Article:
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Photography

Choosing Which Camera Kit to Take on Holiday

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Difficulty:BeginnerLength:ShortLanguages:
This post is part of a series called Travel Photography.
Flying Incognito With Your Camera Gear
Tips for Traveling with Non-Photographers

When you travel, you’ll most likely want your kit with you to capture your journey. How much and what exactly to take can get confusing. In this quick tip I’ll help you decide what to pack and what to leave behind.

It sounds simple but in the excitement of going away, we can think we want everything. Ask yourself: am I going primarily to take landscapes, architecture, people, or a bit of everything? The more lenses you take, the more weight you’ll have to carry around with you, and the less you'll want to lug your camera along.

1. Landscapes and Architecture

Take a wide lens. I’d avoid a fisheye and stick with something that doesn’t distort too much whilst still giving you a wide field of view. A 12-24mm lens is my staple but be aware with a really wide lens, you have to get really close to the thing you want to photograph.

Glen Coe
This picture of Glen Coe in Scotland was taken with a Sigma 12-24mm wide angle lens [photo: Marie Gardiner]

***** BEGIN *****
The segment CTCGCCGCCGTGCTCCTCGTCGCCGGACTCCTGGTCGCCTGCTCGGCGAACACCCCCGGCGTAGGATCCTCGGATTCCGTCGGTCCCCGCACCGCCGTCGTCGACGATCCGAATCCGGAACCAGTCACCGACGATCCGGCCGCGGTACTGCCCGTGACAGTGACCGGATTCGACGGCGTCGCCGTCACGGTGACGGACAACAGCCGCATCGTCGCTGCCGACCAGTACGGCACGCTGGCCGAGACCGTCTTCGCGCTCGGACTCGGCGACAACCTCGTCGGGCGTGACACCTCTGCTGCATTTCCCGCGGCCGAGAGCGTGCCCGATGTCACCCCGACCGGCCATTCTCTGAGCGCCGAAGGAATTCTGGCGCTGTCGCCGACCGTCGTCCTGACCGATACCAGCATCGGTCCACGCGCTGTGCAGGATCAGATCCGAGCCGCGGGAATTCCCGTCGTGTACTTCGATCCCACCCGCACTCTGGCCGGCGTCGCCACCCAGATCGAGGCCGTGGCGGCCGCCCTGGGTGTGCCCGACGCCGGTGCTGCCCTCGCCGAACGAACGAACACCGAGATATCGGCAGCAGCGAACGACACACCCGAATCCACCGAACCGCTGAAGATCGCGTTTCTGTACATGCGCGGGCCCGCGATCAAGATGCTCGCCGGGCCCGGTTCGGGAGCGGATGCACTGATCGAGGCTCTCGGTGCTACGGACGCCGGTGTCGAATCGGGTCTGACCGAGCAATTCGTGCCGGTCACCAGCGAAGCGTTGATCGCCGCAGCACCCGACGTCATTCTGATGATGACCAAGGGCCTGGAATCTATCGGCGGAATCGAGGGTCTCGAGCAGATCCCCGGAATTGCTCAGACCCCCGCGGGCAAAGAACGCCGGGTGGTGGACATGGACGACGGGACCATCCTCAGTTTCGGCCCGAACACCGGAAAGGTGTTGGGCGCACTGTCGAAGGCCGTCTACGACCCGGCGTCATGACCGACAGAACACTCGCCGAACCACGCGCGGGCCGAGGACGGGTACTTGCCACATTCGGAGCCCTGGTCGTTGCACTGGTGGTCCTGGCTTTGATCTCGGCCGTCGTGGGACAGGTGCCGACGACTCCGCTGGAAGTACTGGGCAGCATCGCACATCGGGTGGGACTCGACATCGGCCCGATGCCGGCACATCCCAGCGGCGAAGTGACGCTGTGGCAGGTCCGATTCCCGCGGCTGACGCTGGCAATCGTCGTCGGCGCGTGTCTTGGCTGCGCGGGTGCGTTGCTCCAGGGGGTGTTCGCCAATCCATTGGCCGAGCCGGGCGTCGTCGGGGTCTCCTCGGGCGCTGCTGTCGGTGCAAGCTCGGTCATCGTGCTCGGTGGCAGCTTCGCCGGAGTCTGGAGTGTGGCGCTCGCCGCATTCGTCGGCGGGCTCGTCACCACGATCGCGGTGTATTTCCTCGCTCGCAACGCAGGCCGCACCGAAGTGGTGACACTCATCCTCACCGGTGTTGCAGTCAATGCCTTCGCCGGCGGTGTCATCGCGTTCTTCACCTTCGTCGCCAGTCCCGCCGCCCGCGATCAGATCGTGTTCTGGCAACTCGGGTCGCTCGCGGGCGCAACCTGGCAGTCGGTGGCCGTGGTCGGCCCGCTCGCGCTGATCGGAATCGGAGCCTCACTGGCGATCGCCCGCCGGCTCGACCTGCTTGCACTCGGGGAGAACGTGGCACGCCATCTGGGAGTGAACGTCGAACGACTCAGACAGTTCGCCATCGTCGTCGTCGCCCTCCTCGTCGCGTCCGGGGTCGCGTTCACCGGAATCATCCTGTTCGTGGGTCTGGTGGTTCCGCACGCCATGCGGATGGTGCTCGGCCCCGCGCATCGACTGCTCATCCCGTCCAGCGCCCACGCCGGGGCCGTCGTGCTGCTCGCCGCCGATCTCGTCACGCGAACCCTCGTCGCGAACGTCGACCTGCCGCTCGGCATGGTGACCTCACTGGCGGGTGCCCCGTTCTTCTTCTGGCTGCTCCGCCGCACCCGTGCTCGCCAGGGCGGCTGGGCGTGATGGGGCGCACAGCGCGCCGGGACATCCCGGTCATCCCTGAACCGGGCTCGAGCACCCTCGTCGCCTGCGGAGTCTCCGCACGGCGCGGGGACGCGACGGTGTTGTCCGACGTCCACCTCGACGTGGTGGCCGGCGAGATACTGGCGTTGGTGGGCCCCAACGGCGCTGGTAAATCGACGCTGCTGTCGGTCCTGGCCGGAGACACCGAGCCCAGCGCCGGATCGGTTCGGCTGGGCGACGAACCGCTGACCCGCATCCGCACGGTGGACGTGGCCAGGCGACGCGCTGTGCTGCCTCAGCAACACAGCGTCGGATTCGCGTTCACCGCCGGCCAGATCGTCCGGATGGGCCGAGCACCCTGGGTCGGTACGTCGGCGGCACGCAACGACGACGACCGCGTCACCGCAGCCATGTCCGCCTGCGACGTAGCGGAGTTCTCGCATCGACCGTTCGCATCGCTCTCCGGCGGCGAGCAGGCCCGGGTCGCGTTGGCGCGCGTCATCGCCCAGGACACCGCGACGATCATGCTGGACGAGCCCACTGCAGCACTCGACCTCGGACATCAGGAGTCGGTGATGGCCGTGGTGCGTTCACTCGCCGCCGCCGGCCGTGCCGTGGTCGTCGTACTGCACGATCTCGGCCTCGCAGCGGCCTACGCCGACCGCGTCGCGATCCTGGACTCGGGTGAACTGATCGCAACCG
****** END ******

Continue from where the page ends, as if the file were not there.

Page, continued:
2. The Wild Life

If you’re visiting a zoo or going somewhere abundant in wildlife and birds, include a zoom. 70-200 or 70-300 for example.

Puffins
Puffins on Inner Farne, captured with a 70-300mm zoom lens [photo: Marie Gardiner]

3. People and Portraits

For really nice posed and close up portraits you’re going to want to take along a prime lens but for discreet street stuff, you may want a longer zoom instead, so consider the type of portrait you’re likely to shoot.

Fisherman
This fisherman was taken with a zoom lens as it was from considerable distance [photo: Marie Gardiner]

 4. Choose Your Kit to Suit Your Destination

Are you able to survive the loss of your camera?

Think carefully about how secure the area you’re visiting is. Read up about it on the internet. Is there a lot of petty crime?  Is your camera likely to be a flashing beacon to thieves? If so, you certainly should be insured but you might want to think about a compromise.

I’ve just come back from Tunisia: I didn’t take my big bulky Nikon D800 and lenses because I didn’t want to carry it around in the heat, but also I was concerned about security. In the end I chose a bridge camera instead - a small mirrorless model - which cost a couple of hundred pounds and could do everything I wanted (even shoot in RAW). It could do a lot more than a compact pocket camera but didn't take up much more room.

 Conclusion

 Points to consider:

  • What photographs you will mostly want to take
  • How secure is the place you’re visiting
  • Will carrying heavy kit be a burden if you're walking a lot or in a hot country

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